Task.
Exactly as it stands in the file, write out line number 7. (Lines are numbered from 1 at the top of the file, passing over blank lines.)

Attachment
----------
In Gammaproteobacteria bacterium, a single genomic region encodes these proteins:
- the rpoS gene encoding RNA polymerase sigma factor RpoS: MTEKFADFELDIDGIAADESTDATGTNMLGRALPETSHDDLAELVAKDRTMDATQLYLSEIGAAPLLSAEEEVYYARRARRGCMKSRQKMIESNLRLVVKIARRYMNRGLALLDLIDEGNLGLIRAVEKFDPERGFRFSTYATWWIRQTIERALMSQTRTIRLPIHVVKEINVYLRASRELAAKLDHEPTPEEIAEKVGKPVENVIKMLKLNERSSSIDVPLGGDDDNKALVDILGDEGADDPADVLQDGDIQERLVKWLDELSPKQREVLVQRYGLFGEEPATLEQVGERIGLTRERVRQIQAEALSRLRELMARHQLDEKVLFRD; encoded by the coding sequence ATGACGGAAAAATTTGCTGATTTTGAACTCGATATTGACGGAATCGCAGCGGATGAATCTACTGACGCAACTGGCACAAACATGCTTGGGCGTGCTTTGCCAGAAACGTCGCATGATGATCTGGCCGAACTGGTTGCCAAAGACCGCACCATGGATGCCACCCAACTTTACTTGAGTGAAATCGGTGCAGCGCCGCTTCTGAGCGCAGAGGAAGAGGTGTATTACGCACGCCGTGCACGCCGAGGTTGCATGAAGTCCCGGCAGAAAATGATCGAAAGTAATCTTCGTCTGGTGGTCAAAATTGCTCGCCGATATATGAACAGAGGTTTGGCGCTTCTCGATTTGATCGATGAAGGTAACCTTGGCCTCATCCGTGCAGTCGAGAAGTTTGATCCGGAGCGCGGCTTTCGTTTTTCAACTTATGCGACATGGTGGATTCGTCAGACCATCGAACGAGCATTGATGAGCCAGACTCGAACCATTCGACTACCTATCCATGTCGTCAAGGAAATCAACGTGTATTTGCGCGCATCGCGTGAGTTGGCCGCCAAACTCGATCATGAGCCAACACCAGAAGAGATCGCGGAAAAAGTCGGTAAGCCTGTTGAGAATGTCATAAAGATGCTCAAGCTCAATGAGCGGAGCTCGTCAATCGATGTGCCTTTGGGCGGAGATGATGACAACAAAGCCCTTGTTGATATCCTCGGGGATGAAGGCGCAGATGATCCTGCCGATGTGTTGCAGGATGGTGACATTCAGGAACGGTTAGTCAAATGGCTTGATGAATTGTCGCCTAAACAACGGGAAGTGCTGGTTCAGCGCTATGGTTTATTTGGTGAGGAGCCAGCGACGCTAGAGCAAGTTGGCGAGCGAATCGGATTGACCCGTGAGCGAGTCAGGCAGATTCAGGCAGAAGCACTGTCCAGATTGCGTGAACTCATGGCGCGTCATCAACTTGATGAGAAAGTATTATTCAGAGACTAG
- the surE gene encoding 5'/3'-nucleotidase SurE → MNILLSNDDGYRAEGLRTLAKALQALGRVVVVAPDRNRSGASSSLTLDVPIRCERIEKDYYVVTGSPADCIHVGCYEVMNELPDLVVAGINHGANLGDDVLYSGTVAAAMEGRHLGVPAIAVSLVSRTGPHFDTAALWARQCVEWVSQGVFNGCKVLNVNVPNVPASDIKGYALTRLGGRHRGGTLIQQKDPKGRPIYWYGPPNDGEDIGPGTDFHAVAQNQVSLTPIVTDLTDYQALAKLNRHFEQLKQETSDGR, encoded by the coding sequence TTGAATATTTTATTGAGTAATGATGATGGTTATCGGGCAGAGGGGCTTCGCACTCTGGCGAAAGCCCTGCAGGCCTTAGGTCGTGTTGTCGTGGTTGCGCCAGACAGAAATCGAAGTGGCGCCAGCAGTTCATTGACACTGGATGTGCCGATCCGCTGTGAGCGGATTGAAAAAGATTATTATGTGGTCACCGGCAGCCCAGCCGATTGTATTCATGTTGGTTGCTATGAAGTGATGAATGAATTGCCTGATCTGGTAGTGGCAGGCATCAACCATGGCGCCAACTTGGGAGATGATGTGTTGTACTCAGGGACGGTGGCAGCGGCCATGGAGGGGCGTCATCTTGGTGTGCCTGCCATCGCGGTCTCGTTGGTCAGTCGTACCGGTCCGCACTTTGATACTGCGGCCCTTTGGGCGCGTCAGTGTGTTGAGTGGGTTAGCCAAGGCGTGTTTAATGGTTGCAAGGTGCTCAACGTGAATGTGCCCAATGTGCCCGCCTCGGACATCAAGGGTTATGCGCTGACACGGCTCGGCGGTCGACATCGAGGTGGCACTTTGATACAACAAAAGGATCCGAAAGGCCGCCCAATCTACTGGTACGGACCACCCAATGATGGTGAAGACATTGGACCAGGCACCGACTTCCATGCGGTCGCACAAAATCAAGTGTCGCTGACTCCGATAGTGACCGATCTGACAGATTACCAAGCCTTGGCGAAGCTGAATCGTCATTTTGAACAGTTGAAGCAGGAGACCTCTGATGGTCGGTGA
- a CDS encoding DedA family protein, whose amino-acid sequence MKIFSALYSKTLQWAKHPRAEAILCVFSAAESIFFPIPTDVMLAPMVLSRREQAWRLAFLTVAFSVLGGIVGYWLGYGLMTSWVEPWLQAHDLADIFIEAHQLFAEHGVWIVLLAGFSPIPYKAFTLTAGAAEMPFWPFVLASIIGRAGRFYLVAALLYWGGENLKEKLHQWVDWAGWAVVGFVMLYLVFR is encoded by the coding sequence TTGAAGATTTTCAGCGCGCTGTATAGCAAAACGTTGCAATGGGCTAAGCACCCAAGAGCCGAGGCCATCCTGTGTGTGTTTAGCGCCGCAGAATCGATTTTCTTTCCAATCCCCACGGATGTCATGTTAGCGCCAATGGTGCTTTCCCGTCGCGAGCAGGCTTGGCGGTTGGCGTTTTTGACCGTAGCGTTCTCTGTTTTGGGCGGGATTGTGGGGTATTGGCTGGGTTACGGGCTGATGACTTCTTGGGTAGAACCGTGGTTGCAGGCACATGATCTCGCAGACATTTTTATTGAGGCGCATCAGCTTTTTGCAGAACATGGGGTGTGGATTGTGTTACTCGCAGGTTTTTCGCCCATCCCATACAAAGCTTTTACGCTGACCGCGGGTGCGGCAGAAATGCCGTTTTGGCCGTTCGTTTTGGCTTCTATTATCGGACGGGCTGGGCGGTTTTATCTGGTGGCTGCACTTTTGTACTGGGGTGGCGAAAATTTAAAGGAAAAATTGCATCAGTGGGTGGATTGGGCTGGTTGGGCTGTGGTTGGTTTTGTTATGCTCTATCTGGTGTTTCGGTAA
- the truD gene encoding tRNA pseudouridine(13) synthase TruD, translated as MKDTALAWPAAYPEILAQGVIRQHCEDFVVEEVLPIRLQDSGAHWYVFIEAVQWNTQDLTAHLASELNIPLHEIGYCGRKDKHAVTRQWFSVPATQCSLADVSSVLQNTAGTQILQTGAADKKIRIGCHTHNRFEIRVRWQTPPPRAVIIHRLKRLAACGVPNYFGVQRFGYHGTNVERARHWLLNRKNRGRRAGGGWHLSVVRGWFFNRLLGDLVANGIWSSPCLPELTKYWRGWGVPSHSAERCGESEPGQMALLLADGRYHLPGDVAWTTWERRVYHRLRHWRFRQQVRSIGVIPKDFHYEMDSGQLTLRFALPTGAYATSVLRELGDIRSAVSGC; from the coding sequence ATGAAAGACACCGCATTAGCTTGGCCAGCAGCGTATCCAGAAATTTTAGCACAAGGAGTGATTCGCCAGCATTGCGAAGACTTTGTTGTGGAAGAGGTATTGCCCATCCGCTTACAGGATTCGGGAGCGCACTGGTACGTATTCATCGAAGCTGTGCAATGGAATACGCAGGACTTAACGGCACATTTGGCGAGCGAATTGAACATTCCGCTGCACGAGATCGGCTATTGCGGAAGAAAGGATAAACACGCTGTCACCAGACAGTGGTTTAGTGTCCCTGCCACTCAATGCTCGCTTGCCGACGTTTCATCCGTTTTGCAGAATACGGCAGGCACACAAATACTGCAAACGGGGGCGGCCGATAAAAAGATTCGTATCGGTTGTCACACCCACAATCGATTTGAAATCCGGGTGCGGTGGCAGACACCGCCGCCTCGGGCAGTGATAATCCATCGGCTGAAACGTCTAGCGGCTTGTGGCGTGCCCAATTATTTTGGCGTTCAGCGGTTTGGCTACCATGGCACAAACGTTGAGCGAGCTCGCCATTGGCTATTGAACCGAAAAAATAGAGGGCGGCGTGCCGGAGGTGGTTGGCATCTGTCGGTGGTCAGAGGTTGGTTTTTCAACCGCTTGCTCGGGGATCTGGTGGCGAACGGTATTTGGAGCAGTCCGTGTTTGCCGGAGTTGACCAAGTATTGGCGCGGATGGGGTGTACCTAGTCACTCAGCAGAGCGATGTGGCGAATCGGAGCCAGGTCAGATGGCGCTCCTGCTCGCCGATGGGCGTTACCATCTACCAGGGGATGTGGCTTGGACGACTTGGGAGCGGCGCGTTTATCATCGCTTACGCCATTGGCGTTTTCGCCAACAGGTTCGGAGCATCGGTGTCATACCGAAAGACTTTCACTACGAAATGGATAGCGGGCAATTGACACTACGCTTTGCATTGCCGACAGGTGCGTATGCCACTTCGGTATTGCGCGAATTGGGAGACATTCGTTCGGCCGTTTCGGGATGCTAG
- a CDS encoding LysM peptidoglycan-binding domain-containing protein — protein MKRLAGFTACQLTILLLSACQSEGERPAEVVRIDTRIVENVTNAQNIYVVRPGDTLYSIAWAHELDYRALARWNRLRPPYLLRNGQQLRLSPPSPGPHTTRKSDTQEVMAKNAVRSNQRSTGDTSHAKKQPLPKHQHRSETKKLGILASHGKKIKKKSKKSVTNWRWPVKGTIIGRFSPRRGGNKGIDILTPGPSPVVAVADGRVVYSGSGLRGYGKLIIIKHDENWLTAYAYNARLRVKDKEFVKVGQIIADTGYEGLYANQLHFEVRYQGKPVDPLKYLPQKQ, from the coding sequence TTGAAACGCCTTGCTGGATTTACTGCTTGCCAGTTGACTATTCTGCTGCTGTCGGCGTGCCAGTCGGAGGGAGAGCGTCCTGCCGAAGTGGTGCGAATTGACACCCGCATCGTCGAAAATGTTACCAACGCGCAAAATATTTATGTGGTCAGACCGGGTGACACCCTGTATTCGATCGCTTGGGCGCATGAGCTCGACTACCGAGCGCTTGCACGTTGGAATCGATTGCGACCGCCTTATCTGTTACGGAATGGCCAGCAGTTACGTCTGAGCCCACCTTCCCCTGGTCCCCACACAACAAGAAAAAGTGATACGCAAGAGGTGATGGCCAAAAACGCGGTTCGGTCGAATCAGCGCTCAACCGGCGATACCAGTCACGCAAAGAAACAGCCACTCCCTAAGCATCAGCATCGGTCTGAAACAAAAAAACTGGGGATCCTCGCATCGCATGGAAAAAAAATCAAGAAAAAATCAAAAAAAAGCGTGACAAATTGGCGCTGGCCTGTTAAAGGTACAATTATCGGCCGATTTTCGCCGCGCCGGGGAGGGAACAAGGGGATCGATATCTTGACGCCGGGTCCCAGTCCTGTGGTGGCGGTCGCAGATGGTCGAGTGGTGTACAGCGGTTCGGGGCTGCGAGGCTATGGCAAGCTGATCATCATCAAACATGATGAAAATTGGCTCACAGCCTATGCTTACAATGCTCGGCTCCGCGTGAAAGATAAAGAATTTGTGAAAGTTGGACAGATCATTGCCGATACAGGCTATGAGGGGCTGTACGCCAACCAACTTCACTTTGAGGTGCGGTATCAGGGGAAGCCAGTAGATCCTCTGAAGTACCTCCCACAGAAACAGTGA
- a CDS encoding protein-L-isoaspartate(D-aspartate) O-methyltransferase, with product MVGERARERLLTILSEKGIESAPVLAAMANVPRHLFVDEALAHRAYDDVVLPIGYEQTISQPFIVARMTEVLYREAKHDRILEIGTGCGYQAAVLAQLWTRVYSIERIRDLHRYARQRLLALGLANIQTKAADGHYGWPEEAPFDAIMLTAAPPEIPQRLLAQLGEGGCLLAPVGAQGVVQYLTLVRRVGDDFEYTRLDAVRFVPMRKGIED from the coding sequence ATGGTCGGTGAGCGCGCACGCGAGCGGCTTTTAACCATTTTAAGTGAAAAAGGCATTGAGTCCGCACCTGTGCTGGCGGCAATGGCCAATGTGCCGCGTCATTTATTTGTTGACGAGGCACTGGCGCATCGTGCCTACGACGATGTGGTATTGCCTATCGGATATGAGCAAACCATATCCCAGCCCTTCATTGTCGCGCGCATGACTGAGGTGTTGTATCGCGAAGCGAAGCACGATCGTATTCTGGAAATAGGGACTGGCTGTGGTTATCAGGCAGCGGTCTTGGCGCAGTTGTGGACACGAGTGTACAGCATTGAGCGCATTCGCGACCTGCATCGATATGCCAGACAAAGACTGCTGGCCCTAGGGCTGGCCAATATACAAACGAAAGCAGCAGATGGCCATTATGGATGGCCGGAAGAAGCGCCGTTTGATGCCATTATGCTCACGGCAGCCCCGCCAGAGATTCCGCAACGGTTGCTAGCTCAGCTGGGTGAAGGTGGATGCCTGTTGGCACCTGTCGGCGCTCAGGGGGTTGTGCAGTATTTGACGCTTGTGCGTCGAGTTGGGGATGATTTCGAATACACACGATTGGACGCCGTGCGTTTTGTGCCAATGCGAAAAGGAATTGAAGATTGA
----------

- a CDS encoding protein-L-isoaspartate(D-aspartate) O-methyltransferase, with product MVGERARERLLTILSEKGIESAPVLAAMANVPRHLFVDEALAHRAYDDVVLPIGYEQTISQPFIVARMTEVLYREAKHDRILEIGTGCGYQAAVLAQLWTRVYSIERIRDLHRYARQRLLALGLANIQTKAADGHYGWPEEAPFDAIMLTAAPPEIPQRLLAQLGEGGCLLAPVGAQGVVQYLTLVRRVGDDFEYTRLDAVRFVPMRKGIED from the coding sequence ATGGTCGGTGAGCGCGCACGCGAGCGGCTTTTAACCATTTTAAGTGAAAAAGGCATTGAGTCCGCACCTGTGCTGGCGGCAATGGCCAATGTGCCGCGTCATTTATTTGTTGACGAGGCACTGGCGCATCGTGCCTACGACGATGTGGTATTGCCTATCGGATATGAGCAAACCATATCCCAGCCCTTCATTGTCGCGCGCATGACTGAGGTGTTGTATCGCGAAGCGAAGCACGATCGTATTCTGGAAATAGGGACTGGCTGTGGTTATCAGGCAGCGGTCTTGGCGCAGTTGTGGACACGAGTGTACAGCATTGAGCGCATTCGCGACCTGCATCGATATGCCAGACAAAGACTGCTGGCCCTAGGGCTGGCCAATATACAAACGAAAGCAGCAGATGGCCATTATGGATGGCCGGAAGAAGCGCCGTTTGATGCCATTATGCTCACGGCAGCCCCGCCAGAGATTCCGCAACGGTTGCTAGCTCAGCTGGGTGAAGGTGGATGCCTGTTGGCACCTGTCGGCGCTCAGGGGGTTGTGCAGTATTTGACGCTTGTGCGTCGAGTTGGGGATGATTTCGAATACACACGATTGGACGCCGTGCGTTTTGTGCCAATGCGAAAAGGAATTGAAGATTGA